Most people who want to build muscles gravitate toward free weights and machines. After all, nothing stimulates muscle growth quite like lifting weights. But bodyweight training can be just as effective. Bodyweight exercises are easier on your joints and require no equipment. Plus, they lead to improved posture and reduce the risk of exercise-related injury. Bodyweight workouts are a great place for beginners to start as they build strength.
Here are some of our favorite bodyweight exercises:
Plank is one of the best calorie-burning exercises. Plank burns approximately two to five calories a minute, based on weight. The exercise burns fat around your abdomen and gives you better posture and more flexibility. The forearm plank is a static core exercise similar to holding the top of a push-up, with both the elbows and hands making contact with the floor.The pose engages multiple muscle groups at once building core, back, leg, and arm strength.
2. SIDE PLANK
To lose the "love handles” and tighten the core, side plank is another great exercise.
3. PLANK WITH A STABILITY BALL (ADVANCED)
Stability balls are great tools, especially when it comes to your core.
Tip: How to buy the right stability ball
The rule of thumb is that you want to be able to sit on your ball with your legs at a 90-degree angle or slightly more, but not less. Use these guidelines when you buy a fitness ball: If you are 4'11" - 5'4,” get a ball that is 55 cm. If you are 5'5" - 5'11,” get a ball that is 65 cm.
Regular yoga practice is an excellent way to build muscle while lengthening and toning your body.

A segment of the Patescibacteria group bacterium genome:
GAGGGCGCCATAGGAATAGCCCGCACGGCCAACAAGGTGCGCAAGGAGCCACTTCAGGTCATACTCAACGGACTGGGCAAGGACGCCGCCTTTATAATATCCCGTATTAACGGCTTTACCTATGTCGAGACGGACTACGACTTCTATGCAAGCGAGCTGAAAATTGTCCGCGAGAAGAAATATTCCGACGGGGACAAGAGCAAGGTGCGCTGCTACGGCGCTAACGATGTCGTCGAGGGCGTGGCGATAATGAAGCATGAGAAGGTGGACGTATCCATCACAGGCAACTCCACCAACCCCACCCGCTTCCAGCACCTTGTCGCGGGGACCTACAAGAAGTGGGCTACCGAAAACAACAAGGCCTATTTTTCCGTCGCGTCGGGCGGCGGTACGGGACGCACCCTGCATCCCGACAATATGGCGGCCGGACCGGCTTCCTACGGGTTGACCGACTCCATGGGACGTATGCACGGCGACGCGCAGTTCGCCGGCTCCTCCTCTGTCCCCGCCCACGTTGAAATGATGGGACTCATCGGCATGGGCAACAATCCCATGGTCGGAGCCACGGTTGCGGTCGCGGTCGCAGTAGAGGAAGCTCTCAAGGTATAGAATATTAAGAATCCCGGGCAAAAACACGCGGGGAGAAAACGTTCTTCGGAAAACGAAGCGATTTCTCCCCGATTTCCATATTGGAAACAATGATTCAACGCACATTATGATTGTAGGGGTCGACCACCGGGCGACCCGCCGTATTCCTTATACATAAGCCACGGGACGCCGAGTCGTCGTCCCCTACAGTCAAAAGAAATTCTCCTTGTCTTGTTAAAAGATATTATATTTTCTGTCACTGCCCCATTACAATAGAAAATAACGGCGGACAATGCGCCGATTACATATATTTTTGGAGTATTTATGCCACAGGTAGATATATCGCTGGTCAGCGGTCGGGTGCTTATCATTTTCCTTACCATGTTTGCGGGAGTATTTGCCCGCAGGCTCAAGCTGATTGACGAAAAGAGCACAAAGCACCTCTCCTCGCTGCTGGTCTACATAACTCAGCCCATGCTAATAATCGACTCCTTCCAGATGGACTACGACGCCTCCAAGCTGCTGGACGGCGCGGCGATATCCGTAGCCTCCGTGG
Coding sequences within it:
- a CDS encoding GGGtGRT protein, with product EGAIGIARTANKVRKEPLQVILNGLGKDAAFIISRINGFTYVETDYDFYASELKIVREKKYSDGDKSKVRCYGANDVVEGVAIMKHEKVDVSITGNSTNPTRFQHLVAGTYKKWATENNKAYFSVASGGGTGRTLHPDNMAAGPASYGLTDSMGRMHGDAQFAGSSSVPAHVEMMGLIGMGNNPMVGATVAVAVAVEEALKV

Yoga benefits your full body, both externally and internally. It's a great way to detox and improve your cardiovascular system while developing stronger muscles. Yoga enhances blood flow to your muscles, bringing oxygen and essential nutrients to active tissues. With more practice, you become more flexible, making your muscles far less susceptible to damage.
Written by Dipuo Mankheli
The cooler weather combined with stress from the pandemic can cause more inflammation in our bodies, making us feel weaker and more tired than usual.
While prolonged stress can lead to a number of negative health effects, food intake can play a major role in managing your health. Here’s what to eat and what not to eat if you’re feeling stressed...
Reduce your intake of red meat and anything with trans fats, like butter, margarine and corn oil. Avoid fried foods, sugar, and processed foods.
Fruits and vegetables. We’ve all been told we need to eat more fruits and veggies, but it’s true. Berries and grapes are especially notable because they contain antioxidants called anthocyanins, which reduce inflammation. Grapes also have resveratrol, a plant compound that reduces blood pressure and cholesterol. Meanwhile, celery and cruciferous vegetables like broccoli, cauliflower, Brussels sprouts, and kale reduces risks of heart disease.
There are many health benefits to a good cup of tea. Tea has antioxidants called catechins, which reduce inflammation. Green tea is especially best for beating inflammation.